As wildfires continue to blaze across swathes of the South of France, authorities in France are looking at how to make cities more bearable during hot weather.
Firefighters were this week struggling to control blazes in France’s Gulf of Saint Tropez, as a wildfire burned through 5,000 hectares in France’s Var department, leading to the deployment of about 900 firefighters and the evacuation of at least 10,000 people, according to local authorities.
However the effects of climate change are not merely a concern for the countryside; rising summer temperatures are known to cause the ‘îlot de chaleur’ (urban heat islands) phenomenon, where a combination of architecture, lack of green space, traffic and air conditioning raise the temperature by up to 6C, compared to the surrounding countryside.
The heat islands also don’t cool as much at night, meaning people struggle to recover from the effects of intense heat.
“By the end of the century, heat waves will be more frequent, more intense, and spread over a period from May to October,” warned the French Haut Conseil pour le climat (High Council for the Climate) in its latest report.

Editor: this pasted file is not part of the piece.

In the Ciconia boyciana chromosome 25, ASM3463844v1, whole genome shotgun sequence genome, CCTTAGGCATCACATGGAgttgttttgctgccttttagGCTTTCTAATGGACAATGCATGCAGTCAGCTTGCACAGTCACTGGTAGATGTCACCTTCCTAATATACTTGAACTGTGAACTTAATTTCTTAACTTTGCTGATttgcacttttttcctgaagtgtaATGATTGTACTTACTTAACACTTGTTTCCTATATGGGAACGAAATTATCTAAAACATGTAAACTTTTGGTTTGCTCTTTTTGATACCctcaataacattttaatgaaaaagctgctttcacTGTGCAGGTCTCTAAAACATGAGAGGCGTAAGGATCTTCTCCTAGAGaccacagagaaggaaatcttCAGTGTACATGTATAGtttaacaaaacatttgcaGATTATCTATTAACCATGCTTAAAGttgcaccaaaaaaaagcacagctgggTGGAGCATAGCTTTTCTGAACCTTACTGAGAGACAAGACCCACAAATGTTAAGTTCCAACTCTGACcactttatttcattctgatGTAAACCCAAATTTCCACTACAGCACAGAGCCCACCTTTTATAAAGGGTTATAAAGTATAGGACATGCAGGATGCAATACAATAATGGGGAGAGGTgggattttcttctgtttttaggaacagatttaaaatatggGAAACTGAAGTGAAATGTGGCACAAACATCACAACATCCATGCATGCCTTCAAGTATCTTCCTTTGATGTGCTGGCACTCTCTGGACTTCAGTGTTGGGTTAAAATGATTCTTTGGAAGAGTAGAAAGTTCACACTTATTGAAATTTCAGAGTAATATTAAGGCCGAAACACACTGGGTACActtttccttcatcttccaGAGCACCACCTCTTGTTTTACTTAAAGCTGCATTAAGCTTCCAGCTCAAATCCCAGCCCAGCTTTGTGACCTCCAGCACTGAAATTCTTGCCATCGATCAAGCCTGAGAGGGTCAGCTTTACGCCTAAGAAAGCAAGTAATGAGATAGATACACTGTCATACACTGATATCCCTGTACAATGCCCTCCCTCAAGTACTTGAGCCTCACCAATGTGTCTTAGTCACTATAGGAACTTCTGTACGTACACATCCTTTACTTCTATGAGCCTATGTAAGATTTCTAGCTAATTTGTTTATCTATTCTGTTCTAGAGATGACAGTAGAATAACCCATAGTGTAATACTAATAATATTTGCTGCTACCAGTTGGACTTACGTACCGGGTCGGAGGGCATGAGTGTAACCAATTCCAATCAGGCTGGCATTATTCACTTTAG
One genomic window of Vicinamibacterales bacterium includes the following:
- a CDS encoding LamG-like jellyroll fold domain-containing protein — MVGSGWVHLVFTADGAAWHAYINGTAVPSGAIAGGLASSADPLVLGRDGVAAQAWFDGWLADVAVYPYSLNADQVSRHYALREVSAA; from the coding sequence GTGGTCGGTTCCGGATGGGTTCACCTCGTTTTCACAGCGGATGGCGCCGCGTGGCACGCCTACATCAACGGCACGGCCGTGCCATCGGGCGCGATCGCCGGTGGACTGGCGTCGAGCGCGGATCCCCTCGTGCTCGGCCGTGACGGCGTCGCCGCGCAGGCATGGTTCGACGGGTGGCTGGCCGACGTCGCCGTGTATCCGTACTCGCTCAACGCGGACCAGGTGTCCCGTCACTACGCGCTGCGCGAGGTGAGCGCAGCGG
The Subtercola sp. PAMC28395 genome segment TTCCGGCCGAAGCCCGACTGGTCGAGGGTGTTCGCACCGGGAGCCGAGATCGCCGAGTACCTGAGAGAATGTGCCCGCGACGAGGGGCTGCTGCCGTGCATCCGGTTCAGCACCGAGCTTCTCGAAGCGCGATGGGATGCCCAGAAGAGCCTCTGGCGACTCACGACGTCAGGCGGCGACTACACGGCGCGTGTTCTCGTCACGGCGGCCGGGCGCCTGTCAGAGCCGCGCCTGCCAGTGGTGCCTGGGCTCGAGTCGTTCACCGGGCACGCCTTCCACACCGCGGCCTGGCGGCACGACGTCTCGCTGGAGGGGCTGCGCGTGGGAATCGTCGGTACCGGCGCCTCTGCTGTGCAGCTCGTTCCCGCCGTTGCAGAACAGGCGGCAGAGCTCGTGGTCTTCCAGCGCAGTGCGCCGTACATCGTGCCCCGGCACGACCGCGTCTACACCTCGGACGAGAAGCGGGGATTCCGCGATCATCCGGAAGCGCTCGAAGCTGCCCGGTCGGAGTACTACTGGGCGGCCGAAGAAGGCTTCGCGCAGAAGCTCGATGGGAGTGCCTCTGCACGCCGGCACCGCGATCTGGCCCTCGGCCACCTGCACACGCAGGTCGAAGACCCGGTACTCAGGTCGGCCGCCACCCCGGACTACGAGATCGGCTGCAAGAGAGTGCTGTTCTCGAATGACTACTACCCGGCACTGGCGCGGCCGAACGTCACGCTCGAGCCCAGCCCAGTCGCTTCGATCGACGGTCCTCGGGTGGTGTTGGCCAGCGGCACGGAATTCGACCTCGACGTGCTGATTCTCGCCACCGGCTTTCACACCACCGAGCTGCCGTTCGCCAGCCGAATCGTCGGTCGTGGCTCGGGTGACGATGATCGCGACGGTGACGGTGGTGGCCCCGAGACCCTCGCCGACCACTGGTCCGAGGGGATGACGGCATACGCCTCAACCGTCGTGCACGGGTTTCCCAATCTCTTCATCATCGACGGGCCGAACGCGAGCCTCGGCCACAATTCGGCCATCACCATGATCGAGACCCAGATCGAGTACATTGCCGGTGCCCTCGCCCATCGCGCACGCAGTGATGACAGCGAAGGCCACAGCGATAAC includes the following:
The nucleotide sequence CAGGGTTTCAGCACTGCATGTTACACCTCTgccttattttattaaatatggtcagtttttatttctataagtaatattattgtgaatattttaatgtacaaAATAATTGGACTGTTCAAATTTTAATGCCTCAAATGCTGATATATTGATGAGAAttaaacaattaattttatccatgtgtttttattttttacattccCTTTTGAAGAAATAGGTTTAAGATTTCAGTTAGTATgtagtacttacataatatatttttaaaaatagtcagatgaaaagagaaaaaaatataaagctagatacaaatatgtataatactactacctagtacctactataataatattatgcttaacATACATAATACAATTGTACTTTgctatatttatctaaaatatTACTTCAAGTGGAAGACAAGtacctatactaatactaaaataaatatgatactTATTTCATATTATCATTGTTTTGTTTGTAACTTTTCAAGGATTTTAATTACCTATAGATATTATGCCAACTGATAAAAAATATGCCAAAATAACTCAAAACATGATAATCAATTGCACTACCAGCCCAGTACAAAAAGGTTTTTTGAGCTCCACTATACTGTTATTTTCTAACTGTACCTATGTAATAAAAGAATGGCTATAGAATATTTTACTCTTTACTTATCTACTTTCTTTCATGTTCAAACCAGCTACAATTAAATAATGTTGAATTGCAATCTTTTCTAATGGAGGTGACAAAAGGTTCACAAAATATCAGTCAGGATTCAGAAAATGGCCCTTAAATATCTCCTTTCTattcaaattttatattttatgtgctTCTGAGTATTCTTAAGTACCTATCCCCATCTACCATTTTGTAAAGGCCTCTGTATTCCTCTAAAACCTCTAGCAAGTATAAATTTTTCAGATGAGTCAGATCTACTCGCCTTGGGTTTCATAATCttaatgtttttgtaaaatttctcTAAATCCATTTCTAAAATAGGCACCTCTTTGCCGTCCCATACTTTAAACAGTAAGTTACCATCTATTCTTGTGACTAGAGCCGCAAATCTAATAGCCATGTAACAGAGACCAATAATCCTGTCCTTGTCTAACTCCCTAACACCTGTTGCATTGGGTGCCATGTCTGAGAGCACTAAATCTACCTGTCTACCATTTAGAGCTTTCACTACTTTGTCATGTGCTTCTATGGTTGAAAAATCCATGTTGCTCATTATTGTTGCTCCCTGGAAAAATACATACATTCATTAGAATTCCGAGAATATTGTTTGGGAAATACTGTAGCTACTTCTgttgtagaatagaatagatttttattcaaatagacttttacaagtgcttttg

Now a major study by the Centre nationale de la recherche scientifique (CNRS) and French weather forecaster Météo France has mapped these heat islands to show where they are most intense and how city leaders can cool their towns down.
The map looked not at overall temperatures, but at how much hotter each town or city was than the surrounding countryside and gave it a score of negligible (less than 2C hotter), non-negligible (between 2C and 3C hotter), strong (between 3C and 6C hotter) and very strong (more than 6C hotter).
Only Paris scored ‘very strong’ with more than 6C difference to the surrounding countryside, while the city with the lowest score was the southern seaside town of Montpellier.
As well as mapping the heat difference, researchers also assessed what percentage of the population was affected.
Of the top 5 cities with the biggest differences, all were in northern or central France – Paris, Lille, Lyon, Grenoble and Reims.
The study also noted which cities have the most people in at-risk groups who are affected by heat islands.
The data found that the number of elderly people most exposed to extreme ‘urban heat islands’ was again highest in Paris, followed by Lille.
In order to give authorities guidance on where to start work, the data also looked at the socioeconomic groups most affected, noting that wealthier people are more likely to be able to protect themselves – whether by buying expensive fans, renovating to improve energy efficiency and insulation or just heading off to the countryside until it cools down – than poorer groups.
French authorities appear to be alert the phenomenon, however. Most cities now have heatwave plans, and when the temperature rises you will see the addition of ‘brumisateurs ‘(which blow out cool water vapour) and extra water fountains to many city landscapes. Parks stay open at night and ‘cool rooms’ open up to give those in at-risk groups a chance to be taken somewhere they can cool down.